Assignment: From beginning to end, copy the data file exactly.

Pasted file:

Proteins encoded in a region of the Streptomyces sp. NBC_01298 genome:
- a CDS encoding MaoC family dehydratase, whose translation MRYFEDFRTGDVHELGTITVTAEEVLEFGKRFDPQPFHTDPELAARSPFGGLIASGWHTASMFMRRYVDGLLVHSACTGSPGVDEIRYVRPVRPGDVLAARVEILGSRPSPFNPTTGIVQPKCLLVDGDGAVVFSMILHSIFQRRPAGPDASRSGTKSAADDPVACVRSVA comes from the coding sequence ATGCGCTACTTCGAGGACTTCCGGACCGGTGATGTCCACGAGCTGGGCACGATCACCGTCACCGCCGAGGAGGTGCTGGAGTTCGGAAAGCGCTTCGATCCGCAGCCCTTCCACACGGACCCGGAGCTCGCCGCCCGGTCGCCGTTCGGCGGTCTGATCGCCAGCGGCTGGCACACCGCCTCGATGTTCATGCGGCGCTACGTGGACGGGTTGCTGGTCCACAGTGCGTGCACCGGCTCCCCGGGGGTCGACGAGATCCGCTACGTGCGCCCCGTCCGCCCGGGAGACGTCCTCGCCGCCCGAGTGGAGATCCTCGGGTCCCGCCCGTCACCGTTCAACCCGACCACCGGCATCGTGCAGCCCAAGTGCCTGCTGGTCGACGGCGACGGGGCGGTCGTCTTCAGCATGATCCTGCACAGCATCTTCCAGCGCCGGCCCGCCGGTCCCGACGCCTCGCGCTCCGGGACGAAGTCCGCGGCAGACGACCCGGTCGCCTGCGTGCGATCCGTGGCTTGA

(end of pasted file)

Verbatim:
Proteins encoded in a region of the Streptomyces sp. NBC_01298 genome:
- a CDS encoding MaoC family dehydratase, whose translation MRYFEDFRTGDVHELGTITVTAEEVLEFGKRFDPQPFHTDPELAARSPFGGLIASGWHTASMFMRRYVDGLLVHSACTGSPGVDEIRYVRPVRPGDVLAARVEILGSRPSPFNPTTGIVQPKCLLVDGDGAVVFSMILHSIFQRRPAGPDASRSGTKSAADDPVACVRSVA comes from the coding sequence ATGCGCTACTTCGAGGACTTCCGGACCGGTGATGTCCACGAGCTGGGCACGATCACCGTCACCGCCGAGGAGGTGCTGGAGTTCGGAAAGCGCTTCGATCCGCAGCCCTTCCACACGGACCCGGAGCTCGCCGCCCGGTCGCCGTTCGGCGGTCTGATCGCCAGCGGCTGGCACACCGCCTCGATGTTCATGCGGCGCTACGTGGACGGGTTGCTGGTCCACAGTGCGTGCACCGGCTCCCCGGGGGTCGACGAGATCCGCTACGTGCGCCCCGTCCGCCCGGGAGACGTCCTCGCCGCCCGAGTGGAGATCCTCGGGTCCCGCCCGTCACCGTTCAACCCGACCACCGGCATCGTGCAGCCCAAGTGCCTGCTGGTCGACGGCGACGGGGCGGTCGTCTTCAGCATGATCCTGCACAGCATCTTCCAGCGCCGGCCCGCCGGTCCCGACGCCTCGCGCTCCGGGACGAAGTCCGCGGCAGACGACCCGGTCGCCTGCGTGCGATCCGTGGCTTGA